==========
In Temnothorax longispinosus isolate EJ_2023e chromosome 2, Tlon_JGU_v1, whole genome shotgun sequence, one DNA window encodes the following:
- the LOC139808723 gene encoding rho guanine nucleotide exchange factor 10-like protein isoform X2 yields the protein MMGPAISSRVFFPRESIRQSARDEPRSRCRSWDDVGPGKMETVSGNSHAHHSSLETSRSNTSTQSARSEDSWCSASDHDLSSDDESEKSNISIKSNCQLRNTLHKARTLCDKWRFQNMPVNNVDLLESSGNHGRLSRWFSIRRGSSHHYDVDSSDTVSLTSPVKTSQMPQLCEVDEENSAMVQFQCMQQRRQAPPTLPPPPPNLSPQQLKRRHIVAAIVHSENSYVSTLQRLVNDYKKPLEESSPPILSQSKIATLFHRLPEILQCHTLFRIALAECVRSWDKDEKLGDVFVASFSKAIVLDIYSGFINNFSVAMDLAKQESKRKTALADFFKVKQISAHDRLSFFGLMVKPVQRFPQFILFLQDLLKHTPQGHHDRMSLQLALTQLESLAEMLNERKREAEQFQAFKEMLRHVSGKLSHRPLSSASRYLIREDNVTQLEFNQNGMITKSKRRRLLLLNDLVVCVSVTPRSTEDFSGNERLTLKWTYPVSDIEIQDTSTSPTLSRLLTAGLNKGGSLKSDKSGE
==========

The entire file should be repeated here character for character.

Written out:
In Temnothorax longispinosus isolate EJ_2023e chromosome 2, Tlon_JGU_v1, whole genome shotgun sequence, one DNA window encodes the following:
- the LOC139808723 gene encoding rho guanine nucleotide exchange factor 10-like protein isoform X2 yields the protein MMGPAISSRVFFPRESIRQSARDEPRSRCRSWDDVGPGKMETVSGNSHAHHSSLETSRSNTSTQSARSEDSWCSASDHDLSSDDESEKSNISIKSNCQLRNTLHKARTLCDKWRFQNMPVNNVDLLESSGNHGRLSRWFSIRRGSSHHYDVDSSDTVSLTSPVKTSQMPQLCEVDEENSAMVQFQCMQQRRQAPPTLPPPPPNLSPQQLKRRHIVAAIVHSENSYVSTLQRLVNDYKKPLEESSPPILSQSKIATLFHRLPEILQCHTLFRIALAECVRSWDKDEKLGDVFVASFSKAIVLDIYSGFINNFSVAMDLAKQESKRKTALADFFKVKQISAHDRLSFFGLMVKPVQRFPQFILFLQDLLKHTPQGHHDRMSLQLALTQLESLAEMLNERKREAEQFQAFKEMLRHVSGKLSHRPLSSASRYLIREDNVTQLEFNQNGMITKSKRRRLLLLNDLVVCVSVTPRSTEDFSGNERLTLKWTYPVSDIEIQDTSTSPTLSRLLTAGLNKGGSLKSDKSGE